On Sunday night, the Undergraduate Government of Boston College’s Student Assembly voted down a resolution sponsored by Michael Proietta, MCAS ’19, that called for UGBC to acknowledge and recognize “pro-life activism” as a “legitimate and important form of advocacy,” which would allow UGBC’s advocacy “to become more comprehensive and effective in affirming the diverse interests of students.” Members of the SA felt that in order for the resolution to be comprehensive and unbiased, it would need to be amended to include the support and recognition of pro-choice advocacy. The vote was 13-5 against in a blind ballot.
Recognizing that “pro-life” has many facets, Proietta quoted the Catechism of the Catholic Church, which reads, “human life must be respected and protected absolutely, from the moment of conception.”
Though the terms pro-life and pro-choice are commonly used when referring to abortion, Proietta said that his use of pro-life based on the Catechism includes opposition to euthanasia, capital punishment, social irresponsibility, and other issues that fall on both sides of the nation’s political spectrum. Proietta also recognizes that abortion is among the most controversial and poignant issues to be discussed on a college campus.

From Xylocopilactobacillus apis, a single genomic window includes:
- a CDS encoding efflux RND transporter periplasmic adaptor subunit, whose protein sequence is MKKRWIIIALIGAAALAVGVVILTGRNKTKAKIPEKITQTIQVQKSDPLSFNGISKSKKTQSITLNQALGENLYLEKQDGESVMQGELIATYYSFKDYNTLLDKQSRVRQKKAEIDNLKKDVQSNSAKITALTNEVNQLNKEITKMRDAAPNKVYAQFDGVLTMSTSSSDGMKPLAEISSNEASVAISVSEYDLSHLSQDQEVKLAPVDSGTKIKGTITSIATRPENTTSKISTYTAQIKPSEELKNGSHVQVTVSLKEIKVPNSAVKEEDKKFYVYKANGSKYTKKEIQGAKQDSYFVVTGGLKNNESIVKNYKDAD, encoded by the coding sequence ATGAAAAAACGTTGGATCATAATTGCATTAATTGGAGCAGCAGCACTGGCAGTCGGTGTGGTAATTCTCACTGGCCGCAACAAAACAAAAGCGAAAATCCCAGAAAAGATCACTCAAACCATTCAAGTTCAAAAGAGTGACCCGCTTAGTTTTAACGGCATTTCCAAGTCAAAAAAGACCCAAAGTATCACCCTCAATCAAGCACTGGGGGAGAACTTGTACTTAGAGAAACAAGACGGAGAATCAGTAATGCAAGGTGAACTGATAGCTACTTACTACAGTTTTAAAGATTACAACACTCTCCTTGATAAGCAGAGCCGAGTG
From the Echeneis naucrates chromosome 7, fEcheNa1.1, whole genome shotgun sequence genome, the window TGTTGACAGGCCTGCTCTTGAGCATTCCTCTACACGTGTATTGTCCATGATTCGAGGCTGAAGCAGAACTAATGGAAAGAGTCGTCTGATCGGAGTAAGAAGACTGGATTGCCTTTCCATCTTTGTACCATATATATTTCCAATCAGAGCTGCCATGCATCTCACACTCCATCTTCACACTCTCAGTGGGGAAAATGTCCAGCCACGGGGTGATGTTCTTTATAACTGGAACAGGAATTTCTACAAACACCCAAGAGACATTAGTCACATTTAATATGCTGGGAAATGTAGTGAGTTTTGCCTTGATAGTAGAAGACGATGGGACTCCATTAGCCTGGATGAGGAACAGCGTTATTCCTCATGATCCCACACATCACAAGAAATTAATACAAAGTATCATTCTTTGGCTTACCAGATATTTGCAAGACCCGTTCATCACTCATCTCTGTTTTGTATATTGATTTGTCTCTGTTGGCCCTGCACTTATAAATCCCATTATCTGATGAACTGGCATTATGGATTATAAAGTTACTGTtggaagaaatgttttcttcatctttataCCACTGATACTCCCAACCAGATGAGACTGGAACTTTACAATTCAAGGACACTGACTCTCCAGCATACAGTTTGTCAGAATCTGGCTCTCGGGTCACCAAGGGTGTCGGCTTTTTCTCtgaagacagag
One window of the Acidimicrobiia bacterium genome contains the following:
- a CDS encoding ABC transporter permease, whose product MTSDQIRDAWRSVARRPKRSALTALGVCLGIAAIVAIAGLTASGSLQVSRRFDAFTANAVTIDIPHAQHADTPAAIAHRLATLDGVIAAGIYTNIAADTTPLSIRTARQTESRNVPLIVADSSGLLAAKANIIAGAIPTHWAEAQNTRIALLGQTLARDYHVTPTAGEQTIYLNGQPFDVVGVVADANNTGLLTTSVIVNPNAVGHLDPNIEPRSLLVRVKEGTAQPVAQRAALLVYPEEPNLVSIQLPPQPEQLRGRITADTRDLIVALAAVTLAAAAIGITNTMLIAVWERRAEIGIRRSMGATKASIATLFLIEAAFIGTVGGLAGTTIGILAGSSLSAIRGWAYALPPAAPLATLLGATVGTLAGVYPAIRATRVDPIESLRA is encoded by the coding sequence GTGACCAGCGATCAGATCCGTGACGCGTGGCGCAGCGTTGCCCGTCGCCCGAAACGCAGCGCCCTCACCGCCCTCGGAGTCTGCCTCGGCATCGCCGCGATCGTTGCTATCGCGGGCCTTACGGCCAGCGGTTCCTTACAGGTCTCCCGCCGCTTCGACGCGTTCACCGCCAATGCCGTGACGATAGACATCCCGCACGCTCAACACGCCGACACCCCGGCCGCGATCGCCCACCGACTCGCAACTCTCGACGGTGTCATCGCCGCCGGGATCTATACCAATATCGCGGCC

Proietta also stressed that recognition is not the same as affirmation, and that passing this resolution is not the same as declaring UGBC as pro-life. During the debate and questioning periods, various SA members expressed concern about how the other side of the issue, pro-choice activism, was not recognized by the resolution. Proietta was unwilling to amend the resolution to include recognition of pro-choice activism.
The next speakers were Abigail Young, president of the Pro-Life Club of BC, and Natasha Bednarz, both MCAS ’17. Proietta introduced them by saying that as women, this issue directly affected them, although he later stated that the proposal was not about abortion, which he called a minor part of pro-life activism.